On Fedora, Docker uses LVM for storage if available. On my system docker info shows:

Storage Driver: devicemapper
 Pool Name: vg01-docker--pool
 Pool Blocksize: 524.3 kB
 Base Device Size: 10.74 GB
 Backing Filesystem: xfs
 Data file:
 Metadata file:
 Data Space Used: 9.622 GB

In that case, to increase storage, you will have to use LVM command line tools or compatible partition managers like blivet.


On Debian Unstable/Sid,

docker info to find system-wide information.

images are stored at /var/lib/docker/image/overlay2/imagedb/content and

containers are stored at /var/lib/docker/containers

docker version 18.06.0-ce, API version 1.38


In Windows 2016, docker (DockerMsftProvider) uses the folder "windowsfilter" under docker root

>docker info
Storage Driver: windowsfilter
Docker Root Dir: C:\ProgramData\docker

It uses the "tmp" folder under docker root to download the files and it deletes the files after extracting the downloaded files to "windowsfilter" folder.


I couldn't resolve the question with Docker version 18.09 on macos using the above answers and tried again.

The only actual solution for me was using this docker-compose.yml configuration:

version: '3.7'
        - data-volume:/var/tmp/container-volume

    driver: local
      type: none
      o: bind
      device: /tmp/host-volume

After launching with docker-compose up I finally had /tmp/host-volume from macos shared as writeable volume from within the container:

> docker exec -it 1234 /bin/bash
bash-4.4$ df
Filesystem           1K-blocks      Used Available Use% Mounted on
osxfs                488347692 464780044  21836472  96% /var/tmp/container-volume

Hope this helps others too.


Images are stored inside /var/lib/docker and then under applicable storage driver directory.

Storage driver, being used, can be determined by executing docker info command.


According to the Docker Getting Started guide "your built image" is "in your machine’s local Docker image registry."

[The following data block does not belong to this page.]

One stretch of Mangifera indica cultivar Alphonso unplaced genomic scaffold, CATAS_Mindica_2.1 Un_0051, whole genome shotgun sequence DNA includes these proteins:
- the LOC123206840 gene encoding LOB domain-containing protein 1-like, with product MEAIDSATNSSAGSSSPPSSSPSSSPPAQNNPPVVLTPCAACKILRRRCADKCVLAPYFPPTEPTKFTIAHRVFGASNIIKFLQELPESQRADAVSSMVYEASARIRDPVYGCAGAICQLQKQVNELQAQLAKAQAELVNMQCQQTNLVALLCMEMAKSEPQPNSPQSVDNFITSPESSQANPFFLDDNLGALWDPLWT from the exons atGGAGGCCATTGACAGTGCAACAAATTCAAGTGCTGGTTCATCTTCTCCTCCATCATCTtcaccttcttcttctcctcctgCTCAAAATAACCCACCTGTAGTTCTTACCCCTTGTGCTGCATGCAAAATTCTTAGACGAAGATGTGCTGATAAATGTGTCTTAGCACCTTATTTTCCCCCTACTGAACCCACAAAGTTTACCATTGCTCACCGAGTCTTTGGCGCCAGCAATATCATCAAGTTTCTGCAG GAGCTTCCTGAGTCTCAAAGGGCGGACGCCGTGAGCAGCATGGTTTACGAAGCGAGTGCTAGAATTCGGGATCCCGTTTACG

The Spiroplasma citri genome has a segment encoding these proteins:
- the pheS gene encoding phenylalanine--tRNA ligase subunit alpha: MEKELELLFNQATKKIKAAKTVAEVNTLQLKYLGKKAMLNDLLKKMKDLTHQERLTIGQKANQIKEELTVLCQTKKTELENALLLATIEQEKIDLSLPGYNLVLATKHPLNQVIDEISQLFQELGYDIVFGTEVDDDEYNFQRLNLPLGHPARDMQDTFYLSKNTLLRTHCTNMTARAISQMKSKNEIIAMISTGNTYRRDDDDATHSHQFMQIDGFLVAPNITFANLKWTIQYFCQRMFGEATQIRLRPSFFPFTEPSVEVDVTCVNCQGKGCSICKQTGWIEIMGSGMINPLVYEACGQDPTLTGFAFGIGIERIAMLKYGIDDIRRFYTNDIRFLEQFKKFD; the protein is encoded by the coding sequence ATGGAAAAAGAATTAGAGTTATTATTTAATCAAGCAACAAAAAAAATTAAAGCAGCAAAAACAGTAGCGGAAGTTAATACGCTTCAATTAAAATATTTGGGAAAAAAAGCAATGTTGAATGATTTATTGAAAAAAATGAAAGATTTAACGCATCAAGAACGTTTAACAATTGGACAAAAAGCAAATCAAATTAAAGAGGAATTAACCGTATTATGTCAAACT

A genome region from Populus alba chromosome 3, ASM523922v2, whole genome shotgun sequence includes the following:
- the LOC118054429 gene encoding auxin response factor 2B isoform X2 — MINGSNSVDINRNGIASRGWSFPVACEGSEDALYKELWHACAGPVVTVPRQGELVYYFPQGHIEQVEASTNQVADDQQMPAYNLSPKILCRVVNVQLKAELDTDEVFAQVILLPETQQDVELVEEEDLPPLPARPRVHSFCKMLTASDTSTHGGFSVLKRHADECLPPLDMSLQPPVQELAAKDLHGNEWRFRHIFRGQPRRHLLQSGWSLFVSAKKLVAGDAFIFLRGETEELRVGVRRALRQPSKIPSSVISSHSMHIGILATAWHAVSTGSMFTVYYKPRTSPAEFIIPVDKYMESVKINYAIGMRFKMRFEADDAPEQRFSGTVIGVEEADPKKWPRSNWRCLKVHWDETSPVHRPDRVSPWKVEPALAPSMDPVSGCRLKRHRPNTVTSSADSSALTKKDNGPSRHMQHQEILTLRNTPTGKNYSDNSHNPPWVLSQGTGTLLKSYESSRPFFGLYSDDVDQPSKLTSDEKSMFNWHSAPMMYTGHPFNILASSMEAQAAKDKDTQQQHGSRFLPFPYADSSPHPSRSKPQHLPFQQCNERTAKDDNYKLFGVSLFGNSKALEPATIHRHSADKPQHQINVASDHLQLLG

enter image description here

This is still strange to me, because now it leads to the question. Where is my machine's local Docker image registry?

Nevertheless, I definitely think this info is worth sharing as an answer.

  • Haha TBH I think this is at most a comment. Would be a great comment though! – Mong H. Ng Jul 27 at 19:25

use docker inspect container_id
find folder under MergedDir

# example. 
"MergedDir": "/var/lib/docker/overlay2/f40cc2ea8912ec3b32deeef5a1542a132f6e918acb/merged 

For "Docker Desktop", click on docker system tray icon and click "Settings". enter image description here

On the Advanced tab, you can see the disk image location.

enter image description here


If anyone need it for scripting purposes, here is a one-line solution.

In POSIX shell, with PCRE enabled grep, try:

DOCKER_ROOT_DIR="$(docker info 2>&1 | grep -oP '(?<=^Docker Root Dir: ).*')"

In PowerShell:

$DOCKER_ROOT_DIR="$(docker info 2>&1 | foreach {if($_ -match "Docker Root Dir"){$_.TrimStart("Docker Root Dir: ")}})"

Note, when on Windows 10 (as of 10.0.18999.1), in default configurations, it returns:

  • C:\ProgramData\Docker in "Windows containers" mode
  • /var/lib/docker, in "Linux containers" mode
  • On CentOS I had to use DOCKER_ROOT_DIR="$(sudo docker info 2>&1 | grep -oP '(?<=Data loop file: ).*')", but in the end it is a file, not a directory – HairOfTheDog 12 hours ago